Get Chloe moved to a different class, hoping that she will be happier and the same thing won't happen again?

Ask for Janet to be moved?

Get Chloe - or me to confront Janet one on one (don't really want to)?

Move Chloe to another school altogether?.

Find some way of helping Chloe to manage her anger and emotions (if so - what?)


What do any of you think? Am I making a mountain out of a molehill here? Am I getting all stewed up over nothing? If not what do you think I should do? Opinions gratefully received and all suggestions welcomed.

19 comments:

knicksgrl0917 said...
This comment has been removed by a blog administrator.
Around My Kitchen Table said...

I personally think it would be better if the parents stayed out of it. Could 'Chloe' ask 'Janet' out to a meal (wherever youngsters go in your area!) and, without getting cross, suggest they try to sort out their differences. Persuade Chloe to really listen to what Janet has to say, acknowledge her feelings (even if she doesn't agree with them) and then say sorry, not for anything said or done, but sorry that they haven't been friendly towards each other. This conciliatory attitude would hopefully make Janet more conciliatory and more willing to listen to what Chloe has to say. Even if they just agree to differ and agree to keep their distance and not wind each other up in future, it would be something.
If this doesn't work, maybe you should start being a bit more underhand. Get Chloe to invite girls, in ones or twos, over to your house and make sure they have a really good time. In this way she can start to rebuild her relationships and make some true friends. If Chloe is invited back, write a nice note of thanks to their mums - this way you'll get the other mothers on your side. Don't every knock Janet in public as this will get back to her. I personally don't think it helpful for you and Janet's mum to get involved with letters, phone calls, emails etc as it will only polarise the situation and the two girls will be further entrenched as they will feel they have to support their mothers' point of view.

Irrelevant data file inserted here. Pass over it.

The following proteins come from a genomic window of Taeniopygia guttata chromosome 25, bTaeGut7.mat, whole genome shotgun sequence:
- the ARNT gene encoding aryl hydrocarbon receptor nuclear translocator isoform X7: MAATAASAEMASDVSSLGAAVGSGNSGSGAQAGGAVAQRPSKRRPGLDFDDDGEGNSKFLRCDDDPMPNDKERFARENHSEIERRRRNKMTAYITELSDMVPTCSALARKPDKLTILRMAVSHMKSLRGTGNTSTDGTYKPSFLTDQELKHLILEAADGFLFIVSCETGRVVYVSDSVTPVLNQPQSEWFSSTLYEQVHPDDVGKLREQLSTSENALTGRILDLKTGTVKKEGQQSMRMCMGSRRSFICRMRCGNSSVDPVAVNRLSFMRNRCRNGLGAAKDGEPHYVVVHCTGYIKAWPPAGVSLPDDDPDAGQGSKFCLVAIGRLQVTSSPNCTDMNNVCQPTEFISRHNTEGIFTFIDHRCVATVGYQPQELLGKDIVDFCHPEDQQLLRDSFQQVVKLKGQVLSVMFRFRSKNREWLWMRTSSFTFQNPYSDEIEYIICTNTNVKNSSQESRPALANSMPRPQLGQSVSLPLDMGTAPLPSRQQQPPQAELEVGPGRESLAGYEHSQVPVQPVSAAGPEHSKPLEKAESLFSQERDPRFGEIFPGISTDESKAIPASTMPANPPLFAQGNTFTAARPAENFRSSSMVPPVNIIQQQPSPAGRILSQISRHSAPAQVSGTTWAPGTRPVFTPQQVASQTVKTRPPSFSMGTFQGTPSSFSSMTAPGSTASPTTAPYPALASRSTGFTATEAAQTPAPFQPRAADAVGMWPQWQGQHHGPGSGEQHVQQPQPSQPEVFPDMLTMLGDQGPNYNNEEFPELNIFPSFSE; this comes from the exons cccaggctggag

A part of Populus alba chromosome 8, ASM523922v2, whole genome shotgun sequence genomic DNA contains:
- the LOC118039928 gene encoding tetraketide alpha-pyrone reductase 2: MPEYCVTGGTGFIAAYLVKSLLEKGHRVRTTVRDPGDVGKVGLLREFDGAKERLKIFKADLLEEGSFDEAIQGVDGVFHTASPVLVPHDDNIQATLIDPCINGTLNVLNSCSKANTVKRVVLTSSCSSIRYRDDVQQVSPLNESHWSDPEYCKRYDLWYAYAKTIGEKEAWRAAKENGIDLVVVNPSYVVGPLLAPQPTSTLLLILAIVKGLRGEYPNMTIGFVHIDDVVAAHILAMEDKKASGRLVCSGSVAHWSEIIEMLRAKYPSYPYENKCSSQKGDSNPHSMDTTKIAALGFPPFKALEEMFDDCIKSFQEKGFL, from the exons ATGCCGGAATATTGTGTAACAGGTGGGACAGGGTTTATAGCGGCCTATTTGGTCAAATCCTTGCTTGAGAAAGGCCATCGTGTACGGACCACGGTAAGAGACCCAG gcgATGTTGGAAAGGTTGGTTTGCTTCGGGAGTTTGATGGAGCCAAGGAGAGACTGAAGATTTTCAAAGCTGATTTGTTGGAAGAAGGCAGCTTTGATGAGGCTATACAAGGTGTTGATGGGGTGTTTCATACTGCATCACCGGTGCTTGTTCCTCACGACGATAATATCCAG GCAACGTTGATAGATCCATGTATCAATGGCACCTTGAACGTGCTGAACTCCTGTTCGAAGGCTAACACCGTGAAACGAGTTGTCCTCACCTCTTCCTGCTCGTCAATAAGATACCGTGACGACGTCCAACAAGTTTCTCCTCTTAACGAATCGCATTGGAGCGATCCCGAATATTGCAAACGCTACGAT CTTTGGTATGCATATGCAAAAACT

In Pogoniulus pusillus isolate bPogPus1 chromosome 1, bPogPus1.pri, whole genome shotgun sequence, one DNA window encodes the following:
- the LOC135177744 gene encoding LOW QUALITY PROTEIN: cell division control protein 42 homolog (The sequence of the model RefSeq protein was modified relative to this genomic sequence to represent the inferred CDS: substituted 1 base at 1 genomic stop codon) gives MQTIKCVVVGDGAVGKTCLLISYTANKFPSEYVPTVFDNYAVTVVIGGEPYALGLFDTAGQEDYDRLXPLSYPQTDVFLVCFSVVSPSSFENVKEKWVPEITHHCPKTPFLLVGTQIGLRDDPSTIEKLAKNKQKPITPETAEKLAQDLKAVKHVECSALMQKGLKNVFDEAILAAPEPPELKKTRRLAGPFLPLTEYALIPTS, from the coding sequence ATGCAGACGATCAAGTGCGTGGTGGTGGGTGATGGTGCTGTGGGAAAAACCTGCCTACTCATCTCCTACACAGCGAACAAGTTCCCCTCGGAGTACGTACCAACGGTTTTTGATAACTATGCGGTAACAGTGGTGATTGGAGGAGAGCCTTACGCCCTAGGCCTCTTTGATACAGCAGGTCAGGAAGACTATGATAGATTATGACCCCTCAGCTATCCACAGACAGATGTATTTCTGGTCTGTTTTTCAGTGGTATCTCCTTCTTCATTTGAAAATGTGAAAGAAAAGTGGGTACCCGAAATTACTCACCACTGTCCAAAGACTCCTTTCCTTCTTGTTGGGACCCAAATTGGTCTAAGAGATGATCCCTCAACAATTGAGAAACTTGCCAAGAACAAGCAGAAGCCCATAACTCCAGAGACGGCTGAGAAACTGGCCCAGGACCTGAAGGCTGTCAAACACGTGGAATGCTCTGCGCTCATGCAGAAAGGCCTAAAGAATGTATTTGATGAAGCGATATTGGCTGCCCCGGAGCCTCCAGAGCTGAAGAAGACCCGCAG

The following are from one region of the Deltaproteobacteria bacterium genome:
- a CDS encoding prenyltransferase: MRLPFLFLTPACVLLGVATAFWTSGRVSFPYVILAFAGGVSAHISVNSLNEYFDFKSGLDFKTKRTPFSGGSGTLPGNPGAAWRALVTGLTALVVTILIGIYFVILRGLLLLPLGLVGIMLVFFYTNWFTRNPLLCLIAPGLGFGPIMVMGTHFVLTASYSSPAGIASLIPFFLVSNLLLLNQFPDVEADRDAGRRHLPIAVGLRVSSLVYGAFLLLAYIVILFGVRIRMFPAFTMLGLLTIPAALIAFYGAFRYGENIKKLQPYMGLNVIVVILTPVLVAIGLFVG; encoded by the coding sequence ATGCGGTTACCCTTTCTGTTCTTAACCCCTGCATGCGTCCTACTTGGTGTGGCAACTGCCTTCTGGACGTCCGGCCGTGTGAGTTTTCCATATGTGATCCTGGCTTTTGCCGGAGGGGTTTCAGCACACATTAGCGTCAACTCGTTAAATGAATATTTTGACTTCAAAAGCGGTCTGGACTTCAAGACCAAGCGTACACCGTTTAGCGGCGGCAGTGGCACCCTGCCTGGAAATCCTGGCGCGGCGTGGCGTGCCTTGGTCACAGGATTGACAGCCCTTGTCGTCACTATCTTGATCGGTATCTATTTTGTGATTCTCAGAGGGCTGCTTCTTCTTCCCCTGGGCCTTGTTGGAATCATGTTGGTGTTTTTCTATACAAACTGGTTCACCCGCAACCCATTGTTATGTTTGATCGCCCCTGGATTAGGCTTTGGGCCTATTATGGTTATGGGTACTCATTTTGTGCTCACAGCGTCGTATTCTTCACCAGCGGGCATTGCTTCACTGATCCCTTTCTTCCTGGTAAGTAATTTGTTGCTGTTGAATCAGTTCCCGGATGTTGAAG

I really hope it gets resolved soon as it must be horrible for Chloe. Good luck.

Mid-lifer said...

Thanks kitchen table. The voice of reason!

I know I should stay out of it, but the mother tigress takes over when it comes to your own child.

I'm helping Chloe to sort it out with her friend in the middle. As for Janet, I'm not sure either are up to a discussion (J has previously said she would only get angry and smash C in the face, when this was suggested before). We shall see!

Flowerpot said...

A really difficult one, mid-lifer. I don't have children but it seems to me that trying to sort things out with the mum hasn't worked. I agree with Table's suggestions, but if Janet isn't agreeable that isnt going to work either. Taking table's other commments - about inviting other children round and establishing a good relationship with them and getting C's confidence up sounds a good idea and something you could build on. What does their teacher(s) think about all this? Has he/she been involved? I really feel for you - it sounds a horrible situation. NO wonder youcan't sleep. Best of luck and keep us posted with progress.

Omega Mum said...

1. From experience, what works, if you can bear it is a lot of schmoozing. Yes, it's unfair; yes, Janet is an out and out bitch and probably always will be but tackling her won't help and she'll have a coterie of sycophants who'll back her up. Invite her round. Invite her mother round. Keep on going. It will happen again but what you want to do is avoid the bit where they're all going round in a gang together and all excluding one person - which you don't want to be Chloe. There will always be a victim. Just make sure it doesn't happen to be your child.